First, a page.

This is the list of the national parks of Indonesia. Of all the national parks, 6 are World Heritage Sites, 6 are part of the World Network of Biosphere Reserves and 3 are wetlands of international importance under the Ramsar convention. A total of 9 parks are largely marine. The first group of five Indonesian national parks were established in 1980. This number increased constantly reaching 41 in 2003. In a major expansion in 2004, nine more new national parks were created, raising the total number to 50.
Gunung Leuser National Park is a large national park covering 950,000 hectares in northern Sumatra, Indonesia, straddling the border of the provinces of North Sumatra and Aceh. The park is named after one of its highest point, the 3,381m Mount Leuser (Gunung Leuser). The highest point in the park is "Puncak Tak Punya Nama" ("The peak with no name").
Bukit Lawang literally means "door to the hills". Bukit Lawang is a small village situated 90 kilometers northwest of Medan, the capital city of North Sumatra, Indonesia. Bukit Lawang is most famous for being one of the last places in the world where one can see Orang Utans in the wild. Bukit Lawang is situated at the eastern side of Gunung Leuser National Park.
In 1973 a Swiss organisation set up an orangutan rehabilitation centre in Bukit Lawang. The purpose of the centre was to rehabilitate orangutans released from captivity. The rangers at the centre teach the orangutan all the necessary skills to survive in the wild. After an intense period of quarantine, readjustment to the natural habitat and reintegration in the (semi-)wild population, the orangutan is released back into the jungle. All orangutans released are still monitored by the rangers and they still provide them with supplementary food at the feeding platform until they become fully self relient.
In the years after the arrival of the rehabilitation centre more and more tourists found their way to Bukit Lawang and it became one of the most popular destinations in Sumatra. A flash flood hit Bukit Lawang on 2 November 2003. Described by witnesses as a tidal wave, the water was approximately 20 meters high, as it came crashing down the hills, wiping out everything in its path.
The disaster, which was the result of illegal logging, destroyed the local tourist resorts and had a devastating impact to the local tourism industry. Around 400 houses, 3 mosques, 8 bridges, 280 kiosks and food stalls, 35 inns and guest houses were destroyed by the flood, and 239 people (5 of them tourists) were killed and around 1,400 locals lost their homes.After eight months of rebuilding, Bukit Lawang was re-opened again in July 2004.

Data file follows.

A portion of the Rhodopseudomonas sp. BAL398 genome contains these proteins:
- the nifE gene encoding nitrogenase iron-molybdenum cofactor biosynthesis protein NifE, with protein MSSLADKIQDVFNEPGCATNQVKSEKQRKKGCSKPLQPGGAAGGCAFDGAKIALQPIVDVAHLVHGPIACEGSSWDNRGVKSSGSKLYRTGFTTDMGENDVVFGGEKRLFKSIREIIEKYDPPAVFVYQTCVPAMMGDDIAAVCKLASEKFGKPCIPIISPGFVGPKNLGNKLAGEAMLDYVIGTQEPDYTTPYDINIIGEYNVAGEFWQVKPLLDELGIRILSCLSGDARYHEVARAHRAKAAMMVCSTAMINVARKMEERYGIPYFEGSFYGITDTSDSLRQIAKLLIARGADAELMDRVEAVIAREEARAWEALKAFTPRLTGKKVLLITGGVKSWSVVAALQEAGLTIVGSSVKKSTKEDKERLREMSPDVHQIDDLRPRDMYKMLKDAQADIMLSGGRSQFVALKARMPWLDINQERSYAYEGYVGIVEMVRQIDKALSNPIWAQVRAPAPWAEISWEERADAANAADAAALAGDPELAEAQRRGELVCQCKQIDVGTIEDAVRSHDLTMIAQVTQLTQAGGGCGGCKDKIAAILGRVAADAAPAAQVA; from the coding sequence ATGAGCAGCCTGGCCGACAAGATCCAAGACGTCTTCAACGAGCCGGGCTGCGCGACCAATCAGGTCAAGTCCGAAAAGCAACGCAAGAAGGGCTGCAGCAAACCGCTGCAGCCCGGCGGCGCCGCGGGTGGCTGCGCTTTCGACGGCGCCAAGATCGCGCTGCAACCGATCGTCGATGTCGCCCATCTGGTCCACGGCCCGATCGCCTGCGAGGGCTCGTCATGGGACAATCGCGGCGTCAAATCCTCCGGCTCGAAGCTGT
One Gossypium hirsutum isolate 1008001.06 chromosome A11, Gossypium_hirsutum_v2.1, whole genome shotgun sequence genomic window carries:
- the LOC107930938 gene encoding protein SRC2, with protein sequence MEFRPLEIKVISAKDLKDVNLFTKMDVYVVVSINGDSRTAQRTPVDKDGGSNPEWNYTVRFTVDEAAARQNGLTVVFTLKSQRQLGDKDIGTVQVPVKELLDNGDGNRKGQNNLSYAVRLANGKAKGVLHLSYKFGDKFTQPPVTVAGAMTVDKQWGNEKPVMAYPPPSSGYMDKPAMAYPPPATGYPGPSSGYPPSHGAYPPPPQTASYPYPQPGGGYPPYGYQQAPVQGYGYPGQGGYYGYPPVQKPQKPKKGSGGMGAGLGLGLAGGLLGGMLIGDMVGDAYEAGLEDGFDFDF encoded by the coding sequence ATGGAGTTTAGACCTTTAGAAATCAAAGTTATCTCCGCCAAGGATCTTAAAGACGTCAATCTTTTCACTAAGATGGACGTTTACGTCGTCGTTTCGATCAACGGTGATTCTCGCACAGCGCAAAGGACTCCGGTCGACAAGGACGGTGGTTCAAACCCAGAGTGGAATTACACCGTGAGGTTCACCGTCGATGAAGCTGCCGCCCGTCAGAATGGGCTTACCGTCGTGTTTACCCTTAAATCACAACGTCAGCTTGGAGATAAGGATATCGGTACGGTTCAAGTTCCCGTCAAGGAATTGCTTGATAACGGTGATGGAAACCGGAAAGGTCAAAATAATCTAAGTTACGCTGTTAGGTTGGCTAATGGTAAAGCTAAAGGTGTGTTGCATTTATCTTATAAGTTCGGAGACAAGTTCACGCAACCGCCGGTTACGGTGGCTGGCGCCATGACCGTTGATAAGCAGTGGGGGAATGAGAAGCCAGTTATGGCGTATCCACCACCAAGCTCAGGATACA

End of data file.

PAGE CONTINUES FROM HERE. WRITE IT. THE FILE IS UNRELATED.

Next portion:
For many villagers the trauma of losing family, friends and their homes has taken a long time to come to terms with. The people were facing unemployment and homelessness. It has been a long road to recovery and an especially hard task to rebuild a town with only limited financial assistance from the government. However the people in Bukit Lawang are survivors and the new village is taking shape and more and more businesses are opening again.
Especially the young generation is hoping to rebuild the village in more sustainable way than before and they are very aware of the importance of preservation of the fragile eco system they live in. They can use all the support they can get and the income of tourism will help them in realising their ideas for a brighter future for Bukit Lawang. So what are you waiting for, finish reading this page, pack your bags and get on your way for your jungle adventure!
Flora and fauna
Seeing the orangutans is a magical experience. You can usually see them near the rehabilitation centre and at the feeding platform during the morning and afternoon feeding sessions. Still the best experience is an encounter in the jungle where there are many semi-wild and wild animals. The wild Orangutan can be difficult to spot unless you go deep into the jungle.
There are also white and black gibbons that make an amazing noise calling out to each other, and Thomas Leaf monkeys. If you are lucky, you may be able to see toucans, moon snakes, monitor lizards. Since there are very few still alive, it is very improbable that either the Sumatran Tiger or the Sumatran Rhinoceros will be encountered, although footprints and droppings have been reported.
During the wet season, October to March, expect rain at least daily, towards the late afternoon and early evening. Intensity varies, but invariably the monsoonal rains always arrive. Climate is always very humid, so pack a lot of drinking water if you are trekking.
How to get there?